Feds have paid undercover informants in migrant caravan
Julia Ainsley, NBC, November 20, 2018

“Cohen said the caravan presents a logistical and humanitarian issue, but because the vast majority of its members want to present themselves legally to claim asylum, it is not wise to devote a significant amount of intelligence resources to it.”

From Caravan to Exodus, from Migration to Movement
Amelia Frank-Vitale, NACLA, November 20, 2018

“It grew into a process of empowerment, of demanding dignity and respect despite not having proper authorization, and openly and consciously challenging a regional immigration regime dominated by the United States that sees undocumented movement through the lens of security and criminality.”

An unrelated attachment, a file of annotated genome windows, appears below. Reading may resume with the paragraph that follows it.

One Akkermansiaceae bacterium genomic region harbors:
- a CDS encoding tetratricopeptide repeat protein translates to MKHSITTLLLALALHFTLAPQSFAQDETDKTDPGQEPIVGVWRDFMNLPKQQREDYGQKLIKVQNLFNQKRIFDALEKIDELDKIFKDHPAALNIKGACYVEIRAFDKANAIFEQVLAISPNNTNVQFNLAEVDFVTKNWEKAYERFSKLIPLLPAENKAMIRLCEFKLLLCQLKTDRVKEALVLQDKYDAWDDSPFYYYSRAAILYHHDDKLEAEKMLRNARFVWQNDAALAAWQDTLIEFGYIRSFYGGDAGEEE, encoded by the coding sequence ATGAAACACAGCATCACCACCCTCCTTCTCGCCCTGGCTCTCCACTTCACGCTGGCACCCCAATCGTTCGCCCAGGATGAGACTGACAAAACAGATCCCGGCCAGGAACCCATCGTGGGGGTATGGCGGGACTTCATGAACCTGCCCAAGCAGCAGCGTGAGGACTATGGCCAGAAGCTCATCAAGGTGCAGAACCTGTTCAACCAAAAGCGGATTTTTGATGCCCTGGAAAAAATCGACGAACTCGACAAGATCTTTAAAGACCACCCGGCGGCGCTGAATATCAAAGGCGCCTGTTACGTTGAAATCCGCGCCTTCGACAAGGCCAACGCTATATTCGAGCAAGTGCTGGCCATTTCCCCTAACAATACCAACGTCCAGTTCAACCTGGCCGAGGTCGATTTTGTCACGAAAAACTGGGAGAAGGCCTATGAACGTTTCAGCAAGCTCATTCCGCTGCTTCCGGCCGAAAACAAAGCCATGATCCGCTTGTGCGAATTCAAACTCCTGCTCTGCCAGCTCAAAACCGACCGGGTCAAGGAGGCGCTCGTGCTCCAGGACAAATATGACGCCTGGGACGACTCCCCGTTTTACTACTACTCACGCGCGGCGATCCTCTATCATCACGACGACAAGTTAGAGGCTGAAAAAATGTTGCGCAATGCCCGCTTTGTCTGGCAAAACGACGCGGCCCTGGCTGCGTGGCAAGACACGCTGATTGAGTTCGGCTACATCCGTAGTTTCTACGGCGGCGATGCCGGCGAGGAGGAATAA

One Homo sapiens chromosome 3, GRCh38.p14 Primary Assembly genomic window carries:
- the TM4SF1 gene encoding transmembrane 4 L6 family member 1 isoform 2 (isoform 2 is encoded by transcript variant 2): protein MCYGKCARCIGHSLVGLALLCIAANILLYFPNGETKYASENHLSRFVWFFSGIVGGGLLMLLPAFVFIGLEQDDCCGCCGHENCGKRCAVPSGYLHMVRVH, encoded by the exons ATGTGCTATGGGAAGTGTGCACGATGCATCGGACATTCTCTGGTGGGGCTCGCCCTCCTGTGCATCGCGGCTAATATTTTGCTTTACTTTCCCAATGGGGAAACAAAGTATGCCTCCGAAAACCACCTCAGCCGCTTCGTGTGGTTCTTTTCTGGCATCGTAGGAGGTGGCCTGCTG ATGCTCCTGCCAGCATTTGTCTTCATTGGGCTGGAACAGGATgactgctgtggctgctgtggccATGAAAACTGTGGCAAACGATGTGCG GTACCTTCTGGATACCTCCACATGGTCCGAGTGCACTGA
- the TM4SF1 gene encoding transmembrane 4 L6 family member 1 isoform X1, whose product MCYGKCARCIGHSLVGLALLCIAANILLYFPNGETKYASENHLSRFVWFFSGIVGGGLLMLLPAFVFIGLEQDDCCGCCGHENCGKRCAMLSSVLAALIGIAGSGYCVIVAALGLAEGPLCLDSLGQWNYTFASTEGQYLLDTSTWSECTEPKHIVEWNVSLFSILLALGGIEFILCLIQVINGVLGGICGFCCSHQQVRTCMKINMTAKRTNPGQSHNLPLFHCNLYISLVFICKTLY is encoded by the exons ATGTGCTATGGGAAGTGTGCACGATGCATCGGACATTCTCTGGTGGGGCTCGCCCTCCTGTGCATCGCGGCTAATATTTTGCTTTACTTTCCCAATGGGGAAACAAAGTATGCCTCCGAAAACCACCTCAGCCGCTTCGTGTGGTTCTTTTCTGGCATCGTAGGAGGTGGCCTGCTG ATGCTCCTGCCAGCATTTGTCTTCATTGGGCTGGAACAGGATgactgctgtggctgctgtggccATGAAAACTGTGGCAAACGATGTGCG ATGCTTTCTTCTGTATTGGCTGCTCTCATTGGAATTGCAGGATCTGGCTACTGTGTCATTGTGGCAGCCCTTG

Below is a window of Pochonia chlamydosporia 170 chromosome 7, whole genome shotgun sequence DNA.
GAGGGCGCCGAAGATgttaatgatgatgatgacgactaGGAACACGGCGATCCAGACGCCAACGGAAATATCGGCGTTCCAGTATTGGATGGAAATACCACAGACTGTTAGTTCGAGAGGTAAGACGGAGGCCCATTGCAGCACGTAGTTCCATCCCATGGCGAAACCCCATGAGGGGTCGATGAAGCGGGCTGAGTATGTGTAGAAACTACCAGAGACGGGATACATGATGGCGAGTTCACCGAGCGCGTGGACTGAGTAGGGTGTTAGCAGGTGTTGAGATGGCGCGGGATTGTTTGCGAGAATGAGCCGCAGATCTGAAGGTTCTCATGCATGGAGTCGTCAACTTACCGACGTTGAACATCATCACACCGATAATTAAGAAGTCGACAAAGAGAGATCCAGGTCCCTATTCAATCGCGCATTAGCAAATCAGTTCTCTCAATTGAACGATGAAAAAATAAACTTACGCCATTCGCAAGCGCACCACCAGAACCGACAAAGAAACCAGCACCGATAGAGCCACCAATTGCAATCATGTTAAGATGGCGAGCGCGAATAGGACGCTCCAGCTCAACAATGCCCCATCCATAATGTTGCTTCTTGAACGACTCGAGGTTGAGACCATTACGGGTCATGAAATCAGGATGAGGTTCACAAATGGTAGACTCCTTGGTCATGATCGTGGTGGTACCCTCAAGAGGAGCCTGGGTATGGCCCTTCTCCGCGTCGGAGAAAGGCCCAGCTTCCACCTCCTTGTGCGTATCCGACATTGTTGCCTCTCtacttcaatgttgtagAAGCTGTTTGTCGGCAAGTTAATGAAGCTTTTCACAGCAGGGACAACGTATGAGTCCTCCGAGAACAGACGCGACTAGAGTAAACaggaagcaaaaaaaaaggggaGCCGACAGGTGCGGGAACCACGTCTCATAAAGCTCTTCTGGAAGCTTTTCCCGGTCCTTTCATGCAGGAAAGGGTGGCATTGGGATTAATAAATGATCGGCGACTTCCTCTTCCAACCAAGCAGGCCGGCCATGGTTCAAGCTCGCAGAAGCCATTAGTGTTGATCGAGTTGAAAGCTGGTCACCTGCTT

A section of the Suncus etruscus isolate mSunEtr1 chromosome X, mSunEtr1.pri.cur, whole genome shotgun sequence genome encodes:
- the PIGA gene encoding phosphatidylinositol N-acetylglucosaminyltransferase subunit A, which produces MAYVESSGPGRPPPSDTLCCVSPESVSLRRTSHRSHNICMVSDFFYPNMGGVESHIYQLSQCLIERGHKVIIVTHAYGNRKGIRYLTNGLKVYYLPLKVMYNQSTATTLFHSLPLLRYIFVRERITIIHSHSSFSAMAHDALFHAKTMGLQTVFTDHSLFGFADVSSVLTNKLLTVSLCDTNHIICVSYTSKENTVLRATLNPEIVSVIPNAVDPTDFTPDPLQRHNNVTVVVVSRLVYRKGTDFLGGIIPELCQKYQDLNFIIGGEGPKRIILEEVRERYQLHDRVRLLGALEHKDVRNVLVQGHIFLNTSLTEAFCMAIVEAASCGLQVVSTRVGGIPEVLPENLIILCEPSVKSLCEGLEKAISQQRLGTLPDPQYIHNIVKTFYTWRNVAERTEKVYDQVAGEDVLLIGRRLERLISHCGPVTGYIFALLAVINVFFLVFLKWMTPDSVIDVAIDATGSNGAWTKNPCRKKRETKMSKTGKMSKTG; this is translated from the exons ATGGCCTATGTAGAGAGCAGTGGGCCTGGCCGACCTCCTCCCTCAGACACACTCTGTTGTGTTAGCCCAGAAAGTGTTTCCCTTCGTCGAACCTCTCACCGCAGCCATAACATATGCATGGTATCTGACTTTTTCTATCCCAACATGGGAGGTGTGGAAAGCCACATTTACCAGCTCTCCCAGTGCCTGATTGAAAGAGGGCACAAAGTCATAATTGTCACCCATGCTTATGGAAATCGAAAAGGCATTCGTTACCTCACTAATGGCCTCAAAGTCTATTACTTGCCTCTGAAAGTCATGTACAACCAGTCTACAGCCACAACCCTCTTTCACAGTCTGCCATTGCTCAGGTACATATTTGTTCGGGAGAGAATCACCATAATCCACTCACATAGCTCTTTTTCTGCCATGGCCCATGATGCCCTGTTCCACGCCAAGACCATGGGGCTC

In South Texas, Border Residents Struggle to Cope With the Latest Military Surge
Melissa del Bosque, The Intercept, November 24, 2018

“‘Having the military here is a disaster,’ Anzaldua said. ‘Or more likely a tragedy. They are trained for war. They shouldn’t be here. But it’s not their fault.’ Anzaldua, himself a former Air Force sergeant, shook his head, frowning. ‘They’re just doing what they’re told. In my opinion, some of those politicians who sent them down here should be held accountable if they shoot someone.’”

Pentagon says troops at US border to cost about $210 million
Robert Burns, Associated Press, November 20, 2018

“The total includes $72 million for approximately 5,900 active-duty troops providing support to Customs and Border Protection, plus $138 million so far for 2,100 National Guard troops who have been performing a separate border mission since April, according to a report sent to Congress on Tuesday but not released by the Pentagon.”

A Guatemalan Mother Could Lose Her Daughter, Because She’s an American
Miriam Jordan, New York Times, November 23, 2018